Wednesday, December 28, 2005

New York probes price-fixing in digital music

New York State investigators are investigating whether there is illegal price-fixing in the price of digital music services.

State Attorney General Eliot Spitzer has subpoenaed several major music companies about the wholesale prices they charge for digital files.

A spokesman for his office said the investigation was at a preliminary stage and it could be months before prosecutors decide whether a full investigation is warranted.

Wholesale digital music prices can range from 60 cents to nearly 90 cents US a song, according to industry executives. Operations such as Apple Computer Inc.'s iTunes, the most popular digital music source, then sell songs to users for 99 cents per download.

The New York investigation came to light after Warner Music Group Corp. made a regulatory filing that announced it has received a subpoena from state investigators.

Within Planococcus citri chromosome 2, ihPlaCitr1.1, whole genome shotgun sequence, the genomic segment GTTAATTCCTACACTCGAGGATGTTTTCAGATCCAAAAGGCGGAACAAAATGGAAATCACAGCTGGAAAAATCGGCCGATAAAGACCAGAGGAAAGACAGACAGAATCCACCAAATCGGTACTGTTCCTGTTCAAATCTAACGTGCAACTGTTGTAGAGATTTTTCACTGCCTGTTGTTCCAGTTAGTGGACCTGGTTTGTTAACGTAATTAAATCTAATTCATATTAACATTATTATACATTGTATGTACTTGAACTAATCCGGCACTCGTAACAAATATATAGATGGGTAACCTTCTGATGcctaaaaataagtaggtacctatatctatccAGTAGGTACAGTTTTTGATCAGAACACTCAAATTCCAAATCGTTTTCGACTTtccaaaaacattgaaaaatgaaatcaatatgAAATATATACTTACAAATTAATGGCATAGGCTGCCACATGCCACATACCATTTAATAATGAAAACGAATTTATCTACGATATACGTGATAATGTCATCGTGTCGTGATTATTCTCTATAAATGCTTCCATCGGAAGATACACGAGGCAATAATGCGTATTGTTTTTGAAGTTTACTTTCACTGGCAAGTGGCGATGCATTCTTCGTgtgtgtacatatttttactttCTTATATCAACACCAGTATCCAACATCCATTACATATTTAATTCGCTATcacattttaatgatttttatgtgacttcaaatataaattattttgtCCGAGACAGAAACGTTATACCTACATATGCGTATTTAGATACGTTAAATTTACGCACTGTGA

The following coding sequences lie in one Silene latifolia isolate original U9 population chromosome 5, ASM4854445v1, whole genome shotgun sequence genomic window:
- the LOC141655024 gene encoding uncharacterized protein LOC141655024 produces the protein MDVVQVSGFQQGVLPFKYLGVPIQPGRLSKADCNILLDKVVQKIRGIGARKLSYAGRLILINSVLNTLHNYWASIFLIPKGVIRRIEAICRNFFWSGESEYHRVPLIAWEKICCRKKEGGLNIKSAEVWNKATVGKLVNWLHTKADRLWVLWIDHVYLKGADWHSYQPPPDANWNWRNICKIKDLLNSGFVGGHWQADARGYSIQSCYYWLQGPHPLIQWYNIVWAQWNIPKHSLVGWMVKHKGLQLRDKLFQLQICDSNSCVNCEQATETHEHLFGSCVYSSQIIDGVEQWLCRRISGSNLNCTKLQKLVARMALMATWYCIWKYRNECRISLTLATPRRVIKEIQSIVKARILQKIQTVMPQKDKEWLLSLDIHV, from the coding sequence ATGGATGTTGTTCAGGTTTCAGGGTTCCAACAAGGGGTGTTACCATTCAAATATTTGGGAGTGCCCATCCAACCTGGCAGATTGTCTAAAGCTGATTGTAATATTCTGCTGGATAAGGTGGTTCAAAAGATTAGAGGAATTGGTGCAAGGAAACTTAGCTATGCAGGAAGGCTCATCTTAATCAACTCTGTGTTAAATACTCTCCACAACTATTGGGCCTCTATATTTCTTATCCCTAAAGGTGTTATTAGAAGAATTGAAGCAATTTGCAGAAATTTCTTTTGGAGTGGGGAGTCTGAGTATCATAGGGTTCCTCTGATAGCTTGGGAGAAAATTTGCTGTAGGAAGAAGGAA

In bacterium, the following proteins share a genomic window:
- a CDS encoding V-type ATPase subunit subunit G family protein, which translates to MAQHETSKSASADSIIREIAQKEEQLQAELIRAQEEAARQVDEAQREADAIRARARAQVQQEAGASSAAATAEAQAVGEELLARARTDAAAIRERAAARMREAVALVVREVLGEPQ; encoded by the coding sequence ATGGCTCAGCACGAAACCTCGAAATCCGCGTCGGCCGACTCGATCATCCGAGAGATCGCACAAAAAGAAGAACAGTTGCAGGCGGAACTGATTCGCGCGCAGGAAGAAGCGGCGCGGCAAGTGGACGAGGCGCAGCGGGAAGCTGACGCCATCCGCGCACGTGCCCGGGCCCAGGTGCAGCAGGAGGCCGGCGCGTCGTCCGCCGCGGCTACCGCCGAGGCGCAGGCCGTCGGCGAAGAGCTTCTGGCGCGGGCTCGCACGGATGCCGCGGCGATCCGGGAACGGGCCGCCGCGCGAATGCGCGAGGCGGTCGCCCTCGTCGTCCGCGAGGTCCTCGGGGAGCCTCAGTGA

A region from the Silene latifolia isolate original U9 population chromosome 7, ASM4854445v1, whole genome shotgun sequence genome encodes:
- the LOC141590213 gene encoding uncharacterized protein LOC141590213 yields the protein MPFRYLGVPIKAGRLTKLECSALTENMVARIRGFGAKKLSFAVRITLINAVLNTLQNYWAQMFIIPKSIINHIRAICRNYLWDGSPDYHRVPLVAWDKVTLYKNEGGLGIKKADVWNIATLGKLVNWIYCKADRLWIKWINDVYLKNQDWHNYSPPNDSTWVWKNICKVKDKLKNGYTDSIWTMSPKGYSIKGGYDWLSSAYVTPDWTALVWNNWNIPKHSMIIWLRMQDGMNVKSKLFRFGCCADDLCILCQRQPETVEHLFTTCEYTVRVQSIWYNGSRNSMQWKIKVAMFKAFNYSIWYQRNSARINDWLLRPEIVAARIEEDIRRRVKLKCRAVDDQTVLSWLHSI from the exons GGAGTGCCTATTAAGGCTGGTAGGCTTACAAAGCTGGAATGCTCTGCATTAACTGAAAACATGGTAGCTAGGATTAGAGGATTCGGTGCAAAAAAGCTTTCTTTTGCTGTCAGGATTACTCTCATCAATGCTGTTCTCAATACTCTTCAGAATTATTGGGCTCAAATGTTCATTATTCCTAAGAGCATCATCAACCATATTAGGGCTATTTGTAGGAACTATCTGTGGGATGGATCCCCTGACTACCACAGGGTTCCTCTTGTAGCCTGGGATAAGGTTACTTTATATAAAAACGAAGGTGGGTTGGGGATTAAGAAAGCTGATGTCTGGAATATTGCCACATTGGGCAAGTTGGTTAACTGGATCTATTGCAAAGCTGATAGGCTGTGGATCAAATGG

Warner Music said it is co-operating fully and that the investigation is "industry-wide."

Apple chief executive Steve Jobs publicly criticized music companies in September over their pricing policies. As companies renew their contracts with Apple, they are seeking to force wholesale prices higher. Jobs said if Apple has to raise its prices, consumers will do more illegal downloading.

Recording companies also are pressing for variable pricing in digital downloads. They want songs from popular artists such as Green Day to fetch more than those of lesser acts.

Warner Music chief executive Edgar Bronfman Jr. has said Apple has to recognize that not all songs are the same commercially, so they should not be priced the same.

This is not the first time Spitzer, who plans to run for state governor in 2006, has taken on the music industry. Earlier this year his office probed lavish gift-giving by recording companies to radio station employees in an attempt to influence playlists.

In November, Warner Music agreed to pay $5 million US and Sony BMG agreed to pay $10 million US to settle that charge. EMI and Universal are still being investigated.

In 2000, several states and Canada co-operated to investigate allegations price-fixing in the cost of compact discs.

cbc.ca


Technorati Tags: , ,

No comments: